Too often the “impact” of sporting events is measured purely in economic terms. With the 2nd Invictus Games, slated for this Sunday (May 8) through May 12 at ESPN’s Wide World of Sports at Disney World in Orlando, the impact actually is beyond measure.
Britain’s Prince Harry, the event’s founder, will be there. So will First Lady Michelle Obama, Oscar-winning actor Morgan Freeman, several notable music acts (including Sunshine State native Flo Rida at the closing ceremonies) and other celebrities.
None of them will be the star of the event. That honor is reserved for the more than 500 athletes from 15 invited nations – all of whom are wounded, ill or disabled military veterans.
Prince Harry, having watched a U.K. team compete in an American competition for wounded soldiers, conceived of the Invictus Games, named after the Latin adjective for “Unconquered, Undefeated” as a way to honor British soldiers who had been wounded in Iraq and Afghanistan, along with soldiers from other nations who fought alongside them in the two wars. The inaugural games were held in London two years ago, having been organized in just 10 months with help from the organizers of the 2012 Olympics and the British government.
The event was considered a major success, and the prince formed an Invictus Foundation to ensure the future of the games. Orlando was announced last summer as the site for the second games and Toronto will be the host city next year.
Invited nations this year: Afghanistan, Australia, Canada, Denmark, Estonia, France, Georgia, Germany, Iraq, Italy, Jordan, Netherlands, New Zealand, the U.K. and the U.S.
Sports include track and field, indoor rowing, cycling, sitting volleyball, wheelchair basketball, wheelchair rugby, wheelchair tennis, powerlifting, swimming, archery and triathalon.
Jaguar Land Rover is the primary sponsor of the event and will host a driving challenge the day before (May 7) providing competitors with an opportunity to win the first medal of the 2016 games.
Those are the facts, but they don’t begin to tell the story. In a way that possibly no sporting event can match, the athletes are the story. There are as many tales as competitors, but consider the story of Michael Roggio, retired Navy electrician’s mate third class. Shortly after turning home from a deployment, the Orlando native suffered traumatic brain injury and a spinal cord injury working in an aircraft hanger.
Roggio lost the use of his legs and spent three years rehabilitating. He retired from the Navy in 2013 and credits adaptive sports and events like the Invictus Games for being keys to his recovery.
“I am an athlete that never gives up,” he said. “I was given a dismal chance at recovery and that did not stop me. I rebuilt my life from the ground up and I want to motivate others to fight the odds and find quality in life again.”
As the games draw nearer, there has been an uptick in good-natured challenges between some of the competing nations, especially the U.S. and U.K. The most notable instance came when President and Mrs. Obama texted a video to Prince Harry – without knowing where he might be at the moment he received it. The results were quite amusing:
After a story like Roggio’s and some presidential-royal trash talking, it seems almost inappropriate to discuss economic impact, but there is one. British economists and other thought leaders credit the 2012 London Olympics with driving rapid regeneration in parts of the city and with convincing British leaders to invest in more major sporting events. Neal Coleman, deputy chair of the London Legacy Development Corporation, wrote two years ago that a direct line can be drawn from the Olympics to the Invictus Games.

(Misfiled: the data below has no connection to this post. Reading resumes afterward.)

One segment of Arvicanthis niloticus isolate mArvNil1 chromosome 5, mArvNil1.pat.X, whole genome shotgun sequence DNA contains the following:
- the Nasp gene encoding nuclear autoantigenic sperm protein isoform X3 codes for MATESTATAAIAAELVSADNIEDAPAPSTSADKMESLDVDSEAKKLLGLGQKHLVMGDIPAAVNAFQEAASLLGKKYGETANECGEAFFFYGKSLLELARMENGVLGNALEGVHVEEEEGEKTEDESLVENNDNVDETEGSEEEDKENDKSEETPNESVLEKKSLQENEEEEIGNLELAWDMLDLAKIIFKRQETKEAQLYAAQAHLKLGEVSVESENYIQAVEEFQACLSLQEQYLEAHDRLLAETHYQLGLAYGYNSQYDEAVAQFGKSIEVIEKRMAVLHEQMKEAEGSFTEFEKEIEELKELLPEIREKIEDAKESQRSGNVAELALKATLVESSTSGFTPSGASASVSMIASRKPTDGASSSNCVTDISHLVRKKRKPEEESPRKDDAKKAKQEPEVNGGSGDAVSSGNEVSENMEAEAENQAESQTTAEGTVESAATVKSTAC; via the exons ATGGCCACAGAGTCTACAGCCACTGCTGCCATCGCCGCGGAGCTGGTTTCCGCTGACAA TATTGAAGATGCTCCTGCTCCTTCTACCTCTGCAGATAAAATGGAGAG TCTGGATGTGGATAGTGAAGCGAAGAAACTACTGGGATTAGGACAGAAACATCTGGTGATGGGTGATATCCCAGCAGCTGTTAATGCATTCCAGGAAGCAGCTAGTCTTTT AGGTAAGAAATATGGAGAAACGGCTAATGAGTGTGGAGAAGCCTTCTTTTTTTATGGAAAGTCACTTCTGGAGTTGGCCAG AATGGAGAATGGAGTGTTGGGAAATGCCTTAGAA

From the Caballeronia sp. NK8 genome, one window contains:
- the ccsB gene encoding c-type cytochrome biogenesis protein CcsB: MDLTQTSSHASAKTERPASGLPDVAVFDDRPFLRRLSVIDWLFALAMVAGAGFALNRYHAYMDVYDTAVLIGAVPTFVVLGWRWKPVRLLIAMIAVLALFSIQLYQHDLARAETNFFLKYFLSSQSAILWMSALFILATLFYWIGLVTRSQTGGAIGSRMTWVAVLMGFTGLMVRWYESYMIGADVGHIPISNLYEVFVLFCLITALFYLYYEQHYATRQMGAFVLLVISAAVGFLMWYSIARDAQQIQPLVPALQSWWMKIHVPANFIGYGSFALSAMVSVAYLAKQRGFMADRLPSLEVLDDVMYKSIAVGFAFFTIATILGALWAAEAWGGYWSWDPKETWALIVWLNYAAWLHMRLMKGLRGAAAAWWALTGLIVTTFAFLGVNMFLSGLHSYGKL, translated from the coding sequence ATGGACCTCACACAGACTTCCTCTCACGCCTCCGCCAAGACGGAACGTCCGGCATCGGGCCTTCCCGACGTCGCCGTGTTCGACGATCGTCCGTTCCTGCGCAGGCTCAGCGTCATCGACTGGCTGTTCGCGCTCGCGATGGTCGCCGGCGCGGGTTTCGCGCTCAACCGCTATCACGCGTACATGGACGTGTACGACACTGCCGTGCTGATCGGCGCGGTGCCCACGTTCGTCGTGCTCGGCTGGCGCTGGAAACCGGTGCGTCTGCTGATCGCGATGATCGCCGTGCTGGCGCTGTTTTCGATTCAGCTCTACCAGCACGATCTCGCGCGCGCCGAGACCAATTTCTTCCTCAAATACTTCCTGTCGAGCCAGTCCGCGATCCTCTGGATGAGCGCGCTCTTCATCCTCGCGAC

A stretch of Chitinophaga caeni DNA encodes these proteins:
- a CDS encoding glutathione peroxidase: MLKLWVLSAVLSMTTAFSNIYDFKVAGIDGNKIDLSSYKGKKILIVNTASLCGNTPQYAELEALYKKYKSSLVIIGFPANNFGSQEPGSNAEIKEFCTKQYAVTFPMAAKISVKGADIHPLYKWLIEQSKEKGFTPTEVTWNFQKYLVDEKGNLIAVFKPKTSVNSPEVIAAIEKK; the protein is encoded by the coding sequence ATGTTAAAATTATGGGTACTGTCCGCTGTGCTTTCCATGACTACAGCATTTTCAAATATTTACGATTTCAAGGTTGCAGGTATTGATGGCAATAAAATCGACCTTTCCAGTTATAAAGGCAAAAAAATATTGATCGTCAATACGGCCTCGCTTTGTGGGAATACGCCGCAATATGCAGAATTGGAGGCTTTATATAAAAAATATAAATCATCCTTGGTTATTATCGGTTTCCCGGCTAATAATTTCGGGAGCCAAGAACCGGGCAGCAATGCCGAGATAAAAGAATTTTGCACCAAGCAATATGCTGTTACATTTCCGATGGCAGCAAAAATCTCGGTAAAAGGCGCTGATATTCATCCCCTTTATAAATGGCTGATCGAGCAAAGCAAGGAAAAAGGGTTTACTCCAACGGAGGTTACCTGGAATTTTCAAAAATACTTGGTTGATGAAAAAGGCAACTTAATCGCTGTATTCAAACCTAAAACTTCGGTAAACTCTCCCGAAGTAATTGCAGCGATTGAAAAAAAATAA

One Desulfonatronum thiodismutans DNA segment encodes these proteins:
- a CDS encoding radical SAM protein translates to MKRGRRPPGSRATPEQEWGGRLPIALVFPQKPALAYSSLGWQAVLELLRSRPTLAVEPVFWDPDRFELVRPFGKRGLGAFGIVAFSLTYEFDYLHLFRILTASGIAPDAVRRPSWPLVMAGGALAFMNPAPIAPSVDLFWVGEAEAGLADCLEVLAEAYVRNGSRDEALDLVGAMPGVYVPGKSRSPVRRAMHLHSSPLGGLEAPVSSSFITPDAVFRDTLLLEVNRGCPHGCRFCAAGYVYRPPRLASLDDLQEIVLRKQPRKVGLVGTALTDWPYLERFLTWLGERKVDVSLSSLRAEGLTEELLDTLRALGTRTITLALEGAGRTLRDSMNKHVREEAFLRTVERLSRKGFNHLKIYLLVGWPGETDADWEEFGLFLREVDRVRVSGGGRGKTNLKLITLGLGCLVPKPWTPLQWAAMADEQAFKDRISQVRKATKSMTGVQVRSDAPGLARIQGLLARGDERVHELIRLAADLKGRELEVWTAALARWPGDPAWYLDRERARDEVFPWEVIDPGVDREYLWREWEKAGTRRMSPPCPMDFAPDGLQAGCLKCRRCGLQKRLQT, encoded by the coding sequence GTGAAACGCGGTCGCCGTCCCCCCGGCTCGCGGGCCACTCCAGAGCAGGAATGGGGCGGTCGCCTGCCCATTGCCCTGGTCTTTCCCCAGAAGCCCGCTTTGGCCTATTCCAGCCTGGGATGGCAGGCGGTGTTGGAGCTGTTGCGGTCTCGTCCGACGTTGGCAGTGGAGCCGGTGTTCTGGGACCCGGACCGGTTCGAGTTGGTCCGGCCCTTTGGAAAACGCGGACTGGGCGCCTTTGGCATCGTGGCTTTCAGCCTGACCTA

That’s quite a pedigree – and quite a statement about Florida’s sports culture that Orlando was chosen to keep the torch burning for this inspirational event.
Citrus By Any Other Name?
Camping World Stadium. Play around with it for a bit. Practice saying it and see how easily it rolls off the tongue. Is it an adequate new corporate name for the Orlando Citrus Bowl? Do you plan on using the new name?
Leaders of the Kentucky based company and Florida Citrus Sports officials certainly hope you use the new name, but ultimately both sides already view themselves as winners.
For Florida Citrus Sports, the benefits are obvious: The organization received a significant payment for the stadium name change. Financial details of the contract, which goes through 2014, were not disclosed when the deal was announced. While it’s safe to say the rights payments aren’t on par with the $25 million per year MetLife paid to have its name on the stadium where New York’s Giants and Jets play, the money in this case will not be insignificant.
As for Camping World, it is about to get a major visibility upgrade. It doesn’t matter whether the average Orlando resident embraces the new name, the networks that televise the three bowl games and other events at the stadium (including next year’s WrestleMania) and the newspapers that cover them will use its new name. Camping World’s name also will be attached to a new season-opening college football game that will be played there (which features Florida State this year, and 2019’s participants will be UF and Miami).
And, if the NFL actual awards the Pro Bowl to the stadium . . .
For purists upset by the name change, relax. The name “Citrus Bowl” was never written on a stone tablet. It’s actually one of six different names by which the stadium has been known. The other monikers? Besides Camping World Stadium, it has been Orlando Stadium (1936-46 and 1977-82), the Tangerine Bowl (1947-75), the plain old Citrus Bowl (1976), the Florida Citrus Bowl (1983-2013) and the Orlando Citrus Bowl (2014-16).